Information Services & Technology Microsoft Excel Tips • Microsoft Excel Plots are manipulated by selecting elements of the plot with the Mouse and then right-clicking and generally choosing “Format Element”; this can also generally be done through the Chart Tools -> Layout toolbar. Precise control over plot size is very tricky given this. You can set the whole “Chart Area” to be a specific size but Excel adapts the smaller elements somewhat as it sees fit. If you need a plot of a particular size in another application, trial and error is often necessary.
Information Services & Technology Additional Materials to Explore • Edward Tufte, “The Visual Display of Quantitative Information”, etc…http://www.edwardtufte.com/tufte/books_vdqi • Maureen Stone, “Choosing Colors for Data Visualization” http://www.perceptualedge.com/articles/b-eye/choosing_colors.pdf • Jiro Doke, “Making Pretty Graphs” in MATLAB http://blogs.mathworks.com/loren/2007/12/11/making-pretty-graphs/ • Introduction to Image Files Tutorial http://www.bu.edu/tech/research/training/tutorials/imagefiles/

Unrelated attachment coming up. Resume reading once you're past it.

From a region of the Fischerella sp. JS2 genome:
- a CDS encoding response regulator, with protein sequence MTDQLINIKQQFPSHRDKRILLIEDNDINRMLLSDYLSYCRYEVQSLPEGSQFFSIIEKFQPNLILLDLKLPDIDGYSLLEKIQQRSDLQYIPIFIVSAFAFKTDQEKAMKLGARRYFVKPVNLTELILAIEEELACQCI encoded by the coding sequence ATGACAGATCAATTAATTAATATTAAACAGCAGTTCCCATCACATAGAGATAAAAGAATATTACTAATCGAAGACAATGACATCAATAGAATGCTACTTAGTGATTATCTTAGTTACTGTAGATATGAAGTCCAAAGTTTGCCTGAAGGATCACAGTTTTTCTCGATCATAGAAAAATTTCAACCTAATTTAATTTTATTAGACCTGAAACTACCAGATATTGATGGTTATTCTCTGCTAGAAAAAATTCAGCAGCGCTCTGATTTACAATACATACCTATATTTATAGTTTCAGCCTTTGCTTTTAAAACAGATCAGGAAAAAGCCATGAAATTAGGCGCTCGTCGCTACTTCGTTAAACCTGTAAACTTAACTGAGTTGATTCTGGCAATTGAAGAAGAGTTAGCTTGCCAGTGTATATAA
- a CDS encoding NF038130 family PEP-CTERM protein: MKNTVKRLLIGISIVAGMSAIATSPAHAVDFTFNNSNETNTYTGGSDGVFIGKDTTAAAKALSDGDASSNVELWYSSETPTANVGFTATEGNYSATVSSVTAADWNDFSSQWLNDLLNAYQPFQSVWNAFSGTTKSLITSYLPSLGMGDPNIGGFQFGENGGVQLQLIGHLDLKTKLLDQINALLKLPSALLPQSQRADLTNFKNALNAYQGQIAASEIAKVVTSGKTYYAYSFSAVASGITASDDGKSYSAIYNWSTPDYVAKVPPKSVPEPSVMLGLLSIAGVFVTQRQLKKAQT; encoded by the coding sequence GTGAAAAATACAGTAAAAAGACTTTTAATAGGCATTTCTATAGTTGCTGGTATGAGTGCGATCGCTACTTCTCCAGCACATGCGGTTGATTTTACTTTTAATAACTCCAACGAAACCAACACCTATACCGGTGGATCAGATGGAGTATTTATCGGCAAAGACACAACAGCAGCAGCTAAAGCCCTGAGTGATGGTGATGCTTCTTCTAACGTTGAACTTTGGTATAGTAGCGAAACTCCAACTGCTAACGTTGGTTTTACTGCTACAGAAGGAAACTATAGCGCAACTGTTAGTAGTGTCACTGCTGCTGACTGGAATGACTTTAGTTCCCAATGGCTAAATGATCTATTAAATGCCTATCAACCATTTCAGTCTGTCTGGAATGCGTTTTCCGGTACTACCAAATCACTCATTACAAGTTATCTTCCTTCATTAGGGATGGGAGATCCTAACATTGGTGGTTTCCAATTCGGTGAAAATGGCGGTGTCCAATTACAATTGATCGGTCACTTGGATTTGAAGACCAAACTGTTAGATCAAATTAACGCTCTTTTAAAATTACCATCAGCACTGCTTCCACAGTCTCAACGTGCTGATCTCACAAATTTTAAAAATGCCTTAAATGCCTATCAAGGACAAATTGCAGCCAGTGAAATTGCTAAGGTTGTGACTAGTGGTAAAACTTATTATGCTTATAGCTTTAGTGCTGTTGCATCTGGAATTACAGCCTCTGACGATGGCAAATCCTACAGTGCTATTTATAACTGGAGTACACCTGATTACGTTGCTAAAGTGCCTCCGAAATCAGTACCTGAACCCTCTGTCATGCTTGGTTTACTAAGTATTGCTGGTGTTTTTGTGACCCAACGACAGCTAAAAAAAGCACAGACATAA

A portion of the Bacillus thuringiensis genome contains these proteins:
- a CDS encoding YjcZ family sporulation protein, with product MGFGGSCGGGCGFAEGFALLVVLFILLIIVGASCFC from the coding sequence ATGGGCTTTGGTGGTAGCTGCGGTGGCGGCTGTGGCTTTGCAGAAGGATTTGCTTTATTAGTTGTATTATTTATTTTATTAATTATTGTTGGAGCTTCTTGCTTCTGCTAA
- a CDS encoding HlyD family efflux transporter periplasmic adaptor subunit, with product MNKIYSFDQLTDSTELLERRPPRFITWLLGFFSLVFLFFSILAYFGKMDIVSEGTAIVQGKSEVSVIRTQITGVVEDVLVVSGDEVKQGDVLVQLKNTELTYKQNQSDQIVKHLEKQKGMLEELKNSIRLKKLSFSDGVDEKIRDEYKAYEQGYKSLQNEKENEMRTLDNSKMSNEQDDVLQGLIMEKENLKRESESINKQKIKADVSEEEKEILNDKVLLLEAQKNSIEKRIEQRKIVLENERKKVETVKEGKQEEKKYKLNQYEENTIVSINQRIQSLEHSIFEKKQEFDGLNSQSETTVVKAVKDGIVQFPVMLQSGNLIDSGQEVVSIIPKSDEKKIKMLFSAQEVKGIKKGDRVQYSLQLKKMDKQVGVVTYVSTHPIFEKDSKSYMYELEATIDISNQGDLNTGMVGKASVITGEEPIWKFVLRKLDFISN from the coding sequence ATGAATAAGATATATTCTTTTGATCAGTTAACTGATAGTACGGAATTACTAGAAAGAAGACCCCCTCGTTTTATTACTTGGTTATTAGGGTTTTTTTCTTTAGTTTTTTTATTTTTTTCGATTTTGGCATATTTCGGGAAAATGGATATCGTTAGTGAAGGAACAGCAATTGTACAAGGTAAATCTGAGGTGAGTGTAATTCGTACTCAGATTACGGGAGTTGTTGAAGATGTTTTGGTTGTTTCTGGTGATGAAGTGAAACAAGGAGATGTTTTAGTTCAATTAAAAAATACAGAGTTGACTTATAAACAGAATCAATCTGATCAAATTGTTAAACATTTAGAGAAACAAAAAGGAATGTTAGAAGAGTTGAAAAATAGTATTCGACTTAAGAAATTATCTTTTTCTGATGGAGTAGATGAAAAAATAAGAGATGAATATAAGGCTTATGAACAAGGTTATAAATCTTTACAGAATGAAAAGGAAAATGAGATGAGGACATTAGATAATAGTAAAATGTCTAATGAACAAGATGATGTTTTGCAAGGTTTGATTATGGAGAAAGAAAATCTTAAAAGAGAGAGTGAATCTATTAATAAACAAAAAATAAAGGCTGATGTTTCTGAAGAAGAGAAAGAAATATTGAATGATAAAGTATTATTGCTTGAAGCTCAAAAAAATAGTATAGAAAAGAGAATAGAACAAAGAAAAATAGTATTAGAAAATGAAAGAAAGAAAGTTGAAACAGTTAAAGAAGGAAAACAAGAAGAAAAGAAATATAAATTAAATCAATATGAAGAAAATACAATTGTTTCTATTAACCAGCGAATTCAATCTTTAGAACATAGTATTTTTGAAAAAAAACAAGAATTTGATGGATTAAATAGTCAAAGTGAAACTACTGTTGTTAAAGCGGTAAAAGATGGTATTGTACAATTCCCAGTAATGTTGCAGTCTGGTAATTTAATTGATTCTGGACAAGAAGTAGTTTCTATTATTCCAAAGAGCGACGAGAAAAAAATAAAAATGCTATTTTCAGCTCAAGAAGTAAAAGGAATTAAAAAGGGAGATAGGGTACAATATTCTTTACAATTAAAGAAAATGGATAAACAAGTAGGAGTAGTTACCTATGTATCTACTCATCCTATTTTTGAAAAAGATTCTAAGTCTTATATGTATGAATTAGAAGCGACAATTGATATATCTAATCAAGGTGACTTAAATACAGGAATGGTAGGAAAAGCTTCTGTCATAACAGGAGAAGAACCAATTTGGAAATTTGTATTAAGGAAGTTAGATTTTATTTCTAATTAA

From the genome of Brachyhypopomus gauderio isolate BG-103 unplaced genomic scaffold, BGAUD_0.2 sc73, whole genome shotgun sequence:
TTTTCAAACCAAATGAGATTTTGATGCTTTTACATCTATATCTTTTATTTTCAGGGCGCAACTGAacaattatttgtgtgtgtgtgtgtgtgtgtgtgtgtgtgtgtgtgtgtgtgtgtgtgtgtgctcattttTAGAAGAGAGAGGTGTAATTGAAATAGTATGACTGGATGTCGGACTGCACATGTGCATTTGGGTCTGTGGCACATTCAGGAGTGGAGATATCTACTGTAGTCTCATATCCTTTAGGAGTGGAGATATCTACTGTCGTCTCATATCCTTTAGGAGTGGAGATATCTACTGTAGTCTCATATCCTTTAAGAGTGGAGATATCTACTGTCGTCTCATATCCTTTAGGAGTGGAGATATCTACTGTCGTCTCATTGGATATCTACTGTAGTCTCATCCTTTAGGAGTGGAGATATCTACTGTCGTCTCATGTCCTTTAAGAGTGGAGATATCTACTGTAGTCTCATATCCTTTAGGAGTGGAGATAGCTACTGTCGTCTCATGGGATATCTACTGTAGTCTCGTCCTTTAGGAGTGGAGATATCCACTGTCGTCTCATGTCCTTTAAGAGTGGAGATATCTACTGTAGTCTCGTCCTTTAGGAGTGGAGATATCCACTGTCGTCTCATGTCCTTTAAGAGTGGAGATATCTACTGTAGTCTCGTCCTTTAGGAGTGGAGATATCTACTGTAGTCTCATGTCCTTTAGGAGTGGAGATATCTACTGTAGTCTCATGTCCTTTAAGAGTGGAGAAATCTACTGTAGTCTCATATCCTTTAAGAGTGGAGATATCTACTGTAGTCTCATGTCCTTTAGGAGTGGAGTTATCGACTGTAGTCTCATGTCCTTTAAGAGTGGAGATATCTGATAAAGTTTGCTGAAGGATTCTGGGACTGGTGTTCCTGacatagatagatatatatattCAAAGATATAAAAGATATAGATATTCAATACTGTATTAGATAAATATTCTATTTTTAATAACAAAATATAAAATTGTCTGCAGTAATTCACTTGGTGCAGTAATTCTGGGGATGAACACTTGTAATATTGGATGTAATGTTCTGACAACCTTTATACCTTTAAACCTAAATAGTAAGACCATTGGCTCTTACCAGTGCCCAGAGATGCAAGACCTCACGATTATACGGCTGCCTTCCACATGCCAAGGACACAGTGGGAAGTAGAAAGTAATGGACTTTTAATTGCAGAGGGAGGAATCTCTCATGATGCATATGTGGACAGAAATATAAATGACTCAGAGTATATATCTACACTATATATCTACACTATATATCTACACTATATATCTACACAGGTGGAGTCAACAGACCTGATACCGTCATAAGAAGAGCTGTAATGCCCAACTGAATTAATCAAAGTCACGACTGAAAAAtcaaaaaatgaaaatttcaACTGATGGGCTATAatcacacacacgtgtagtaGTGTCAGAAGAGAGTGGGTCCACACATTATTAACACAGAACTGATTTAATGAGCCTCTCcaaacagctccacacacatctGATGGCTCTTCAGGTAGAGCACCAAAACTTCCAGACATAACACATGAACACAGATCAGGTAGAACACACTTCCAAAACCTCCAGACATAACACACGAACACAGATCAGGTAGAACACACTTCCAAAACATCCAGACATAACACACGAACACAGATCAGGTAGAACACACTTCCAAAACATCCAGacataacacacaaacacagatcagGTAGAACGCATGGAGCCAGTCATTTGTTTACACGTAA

Information Services & Technology Tutorial Survey • Please open a web browser and go to: • http://scv.bu.edu/survey/tutorial_evaluation.html • to fill out the tutorial survey. Thanks for coming. • Tutorials slides available on the web from: http://www.bu.edu/tech/research/training/tutorials/list/